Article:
Data Collection and Surveys

Division staff conduct a variety of regularly scheduled surveys to gather biological, distribution, habitat, catch and effort data on a number of recreationally important species.  Examples include the carcass recovery project, the cooperative angler tagging project, recreational angler surveys, red drum and shark longlining, seafood harvest reporting, and trawl surveys. This information is used by the Department and interstate organizations to make resource management decisions at both the state and regional level. Click this link to learn more about Data Collection and Surveys.

The Georgia Department of Natural Resources (GADNR) is promoting the use of descending devices by offshore anglers and short leader rigs for catch & release fishing for large adult red drum.  Click this link to learn more.


Fisheries Management

logo of Coastal Resources Division

State Management

The Coastal Resources Division (CRD) is responsible for managing fisheries in state waters (out to three miles offshore).

The following is a list of clickable links for species with State Fishery Management Plans: blue crab, cannonball jellyfish, red drum, sheepshead, shrimp, spotted seatrout, tripletail and whelk.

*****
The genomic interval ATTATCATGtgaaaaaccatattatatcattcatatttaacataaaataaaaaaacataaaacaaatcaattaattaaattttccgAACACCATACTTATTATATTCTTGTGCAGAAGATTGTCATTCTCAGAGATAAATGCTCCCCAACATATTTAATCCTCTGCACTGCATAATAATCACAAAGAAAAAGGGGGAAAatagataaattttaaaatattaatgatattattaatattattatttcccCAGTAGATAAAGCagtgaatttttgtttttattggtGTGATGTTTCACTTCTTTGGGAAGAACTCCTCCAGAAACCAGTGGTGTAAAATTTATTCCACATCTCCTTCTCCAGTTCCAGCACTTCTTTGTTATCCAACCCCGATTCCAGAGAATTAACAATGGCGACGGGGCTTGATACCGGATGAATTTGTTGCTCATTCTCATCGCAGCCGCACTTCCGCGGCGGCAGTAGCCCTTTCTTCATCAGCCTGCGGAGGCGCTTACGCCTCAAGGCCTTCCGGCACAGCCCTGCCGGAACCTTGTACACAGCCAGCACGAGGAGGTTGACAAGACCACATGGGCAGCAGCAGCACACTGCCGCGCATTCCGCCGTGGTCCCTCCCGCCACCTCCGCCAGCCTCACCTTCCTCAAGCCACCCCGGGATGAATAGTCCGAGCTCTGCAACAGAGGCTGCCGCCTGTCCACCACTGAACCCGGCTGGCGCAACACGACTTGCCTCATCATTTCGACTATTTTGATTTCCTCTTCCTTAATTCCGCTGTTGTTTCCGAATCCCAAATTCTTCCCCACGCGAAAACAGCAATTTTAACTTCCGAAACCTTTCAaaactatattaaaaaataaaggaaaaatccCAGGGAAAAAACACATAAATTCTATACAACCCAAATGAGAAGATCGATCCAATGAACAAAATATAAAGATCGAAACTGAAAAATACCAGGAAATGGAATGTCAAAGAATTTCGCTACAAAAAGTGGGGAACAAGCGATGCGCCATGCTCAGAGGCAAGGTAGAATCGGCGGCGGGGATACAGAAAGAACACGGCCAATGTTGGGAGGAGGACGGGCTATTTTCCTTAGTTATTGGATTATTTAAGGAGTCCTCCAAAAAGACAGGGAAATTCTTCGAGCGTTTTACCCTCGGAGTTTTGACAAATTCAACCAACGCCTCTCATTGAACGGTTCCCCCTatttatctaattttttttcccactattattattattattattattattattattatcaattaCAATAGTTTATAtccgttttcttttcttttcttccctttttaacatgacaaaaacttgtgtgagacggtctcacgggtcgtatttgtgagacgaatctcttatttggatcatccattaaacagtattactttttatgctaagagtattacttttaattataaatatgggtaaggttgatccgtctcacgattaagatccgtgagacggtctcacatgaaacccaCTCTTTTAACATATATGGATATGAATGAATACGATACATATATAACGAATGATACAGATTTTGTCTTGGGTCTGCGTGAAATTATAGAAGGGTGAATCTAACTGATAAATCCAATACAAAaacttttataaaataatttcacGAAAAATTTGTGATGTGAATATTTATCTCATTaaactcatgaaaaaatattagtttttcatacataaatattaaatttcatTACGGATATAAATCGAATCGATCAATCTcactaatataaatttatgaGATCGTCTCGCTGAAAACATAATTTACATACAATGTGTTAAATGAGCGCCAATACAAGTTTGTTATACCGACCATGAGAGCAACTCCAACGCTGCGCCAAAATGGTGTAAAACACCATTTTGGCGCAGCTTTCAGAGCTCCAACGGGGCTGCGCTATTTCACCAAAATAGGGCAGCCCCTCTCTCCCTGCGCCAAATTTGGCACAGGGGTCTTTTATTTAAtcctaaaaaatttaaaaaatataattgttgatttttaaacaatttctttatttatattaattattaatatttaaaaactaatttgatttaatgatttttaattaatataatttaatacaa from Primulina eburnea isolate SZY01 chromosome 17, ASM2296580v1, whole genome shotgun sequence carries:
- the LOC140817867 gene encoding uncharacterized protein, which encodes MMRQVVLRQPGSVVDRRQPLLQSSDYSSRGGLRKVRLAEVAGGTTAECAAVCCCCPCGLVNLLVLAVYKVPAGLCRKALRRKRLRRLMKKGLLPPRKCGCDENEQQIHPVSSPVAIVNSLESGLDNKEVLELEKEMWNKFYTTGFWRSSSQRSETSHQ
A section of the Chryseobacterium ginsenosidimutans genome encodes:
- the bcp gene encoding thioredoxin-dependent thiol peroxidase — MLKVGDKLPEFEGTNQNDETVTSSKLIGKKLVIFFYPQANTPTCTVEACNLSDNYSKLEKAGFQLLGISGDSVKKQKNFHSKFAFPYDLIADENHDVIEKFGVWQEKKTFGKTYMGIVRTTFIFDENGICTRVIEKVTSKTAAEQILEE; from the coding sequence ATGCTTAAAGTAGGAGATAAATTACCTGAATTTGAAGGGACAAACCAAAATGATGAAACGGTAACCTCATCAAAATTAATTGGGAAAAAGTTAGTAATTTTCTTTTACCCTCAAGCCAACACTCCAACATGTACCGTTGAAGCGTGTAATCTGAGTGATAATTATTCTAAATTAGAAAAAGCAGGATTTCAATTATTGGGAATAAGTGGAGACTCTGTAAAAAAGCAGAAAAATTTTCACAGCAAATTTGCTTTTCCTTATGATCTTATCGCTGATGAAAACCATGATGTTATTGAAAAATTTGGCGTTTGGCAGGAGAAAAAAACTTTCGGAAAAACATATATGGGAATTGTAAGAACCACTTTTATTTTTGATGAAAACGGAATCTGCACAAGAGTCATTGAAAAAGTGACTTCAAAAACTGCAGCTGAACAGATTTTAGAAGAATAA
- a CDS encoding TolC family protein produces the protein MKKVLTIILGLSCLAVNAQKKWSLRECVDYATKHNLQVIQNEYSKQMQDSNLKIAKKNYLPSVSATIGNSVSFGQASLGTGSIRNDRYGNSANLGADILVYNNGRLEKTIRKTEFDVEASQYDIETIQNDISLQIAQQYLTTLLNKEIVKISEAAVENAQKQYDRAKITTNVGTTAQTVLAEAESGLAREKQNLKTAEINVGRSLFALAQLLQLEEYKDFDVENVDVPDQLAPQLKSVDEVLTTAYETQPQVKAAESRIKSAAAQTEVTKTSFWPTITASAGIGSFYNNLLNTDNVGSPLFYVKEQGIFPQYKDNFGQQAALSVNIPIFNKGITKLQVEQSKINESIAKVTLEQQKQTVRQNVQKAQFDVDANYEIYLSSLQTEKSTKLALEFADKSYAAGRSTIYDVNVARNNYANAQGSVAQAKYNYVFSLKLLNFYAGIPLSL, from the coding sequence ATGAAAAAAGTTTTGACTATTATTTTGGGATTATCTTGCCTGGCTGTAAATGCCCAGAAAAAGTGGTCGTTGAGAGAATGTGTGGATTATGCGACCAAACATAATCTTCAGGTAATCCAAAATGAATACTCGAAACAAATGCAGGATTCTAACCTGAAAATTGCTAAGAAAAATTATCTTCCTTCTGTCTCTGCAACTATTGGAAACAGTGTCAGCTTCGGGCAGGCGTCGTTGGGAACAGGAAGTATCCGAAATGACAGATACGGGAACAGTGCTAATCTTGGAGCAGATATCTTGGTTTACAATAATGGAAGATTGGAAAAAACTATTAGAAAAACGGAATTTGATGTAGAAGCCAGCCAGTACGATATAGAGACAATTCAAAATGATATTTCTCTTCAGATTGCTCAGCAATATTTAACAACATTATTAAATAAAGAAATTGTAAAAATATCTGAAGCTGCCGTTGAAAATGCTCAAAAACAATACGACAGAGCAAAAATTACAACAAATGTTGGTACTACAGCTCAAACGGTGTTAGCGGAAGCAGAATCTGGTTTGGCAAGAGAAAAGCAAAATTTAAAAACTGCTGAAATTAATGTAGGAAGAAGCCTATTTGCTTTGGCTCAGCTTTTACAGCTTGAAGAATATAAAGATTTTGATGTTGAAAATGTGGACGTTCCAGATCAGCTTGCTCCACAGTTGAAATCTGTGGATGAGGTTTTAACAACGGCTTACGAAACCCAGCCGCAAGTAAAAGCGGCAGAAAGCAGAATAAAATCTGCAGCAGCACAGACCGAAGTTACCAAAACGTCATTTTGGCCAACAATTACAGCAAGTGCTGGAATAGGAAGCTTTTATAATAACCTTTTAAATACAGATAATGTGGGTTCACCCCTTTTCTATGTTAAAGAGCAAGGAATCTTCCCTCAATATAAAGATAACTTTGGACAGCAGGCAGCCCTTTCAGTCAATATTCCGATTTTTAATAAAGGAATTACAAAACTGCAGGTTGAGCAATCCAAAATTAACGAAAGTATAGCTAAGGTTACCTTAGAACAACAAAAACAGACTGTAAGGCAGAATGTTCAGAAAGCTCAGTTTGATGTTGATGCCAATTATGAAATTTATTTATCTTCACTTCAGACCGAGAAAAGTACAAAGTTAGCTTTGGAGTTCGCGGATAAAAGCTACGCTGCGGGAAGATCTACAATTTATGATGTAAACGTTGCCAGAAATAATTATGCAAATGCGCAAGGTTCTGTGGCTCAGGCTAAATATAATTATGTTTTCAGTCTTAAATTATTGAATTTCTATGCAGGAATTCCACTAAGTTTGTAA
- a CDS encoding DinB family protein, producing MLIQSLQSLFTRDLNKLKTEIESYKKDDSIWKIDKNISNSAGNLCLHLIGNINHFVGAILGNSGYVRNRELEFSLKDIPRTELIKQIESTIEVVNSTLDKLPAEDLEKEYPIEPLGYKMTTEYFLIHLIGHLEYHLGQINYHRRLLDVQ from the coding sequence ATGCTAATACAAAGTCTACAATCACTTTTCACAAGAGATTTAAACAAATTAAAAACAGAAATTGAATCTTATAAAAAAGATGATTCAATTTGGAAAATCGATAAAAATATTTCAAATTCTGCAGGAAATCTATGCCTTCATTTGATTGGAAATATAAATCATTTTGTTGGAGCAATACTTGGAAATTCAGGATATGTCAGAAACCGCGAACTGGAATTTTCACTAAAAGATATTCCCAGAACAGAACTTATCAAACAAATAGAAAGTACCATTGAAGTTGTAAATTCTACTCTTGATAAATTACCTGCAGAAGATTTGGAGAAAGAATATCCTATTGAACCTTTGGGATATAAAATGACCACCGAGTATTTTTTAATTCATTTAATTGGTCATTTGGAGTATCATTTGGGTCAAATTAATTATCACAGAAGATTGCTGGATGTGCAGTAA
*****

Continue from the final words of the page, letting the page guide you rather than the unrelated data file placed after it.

Click here to watch a narrated presentation on the status of Red Drum given during a CRD Finfish Advisory Panel meeting June 9, 2022.

Click here to access the report "Status of Research and Management of Red Drum Sciaenops ocellatus in Georgia" updated through 2021 data collection. 

-- -- --  

ASMFC logo

Interstate Management

In recognition that fish do not adhere to political boundaries, the Atlantic States Marine Fisheries Commission (ASMFC) was formed. The ASMFC is a partnership of the 15 Atlantic coastal states working cooperatively for the conservation and management of shared near shore fishery resources. Examples of fish species managed by the SAFMC that are caught by anglers fishing off the Georgia Coast include: Atlantic croaker, black drum, red drum, spot, spotted seatrout, summer flounder, and weakfish.

-- -- --

SAFMC logo

Federal Management

The South Atlantic Fishery Management Council (SAFMC) is responsible for the conservation and management of fish stocks within the federal 3-mile to 200-mile waters of the Atlantic off the coasts of North Carolina, South Carolina, Georgia and east Florida to Key West. Examples of fish species managed by the SAFMC that are caught by anglers fishing off the Georgia Coast include: amberjack, black sea bass, cobia, dolphin, grouper, king mackerel, red porgy, snapper, Spanish mackerel, triggerfish, and wahoo.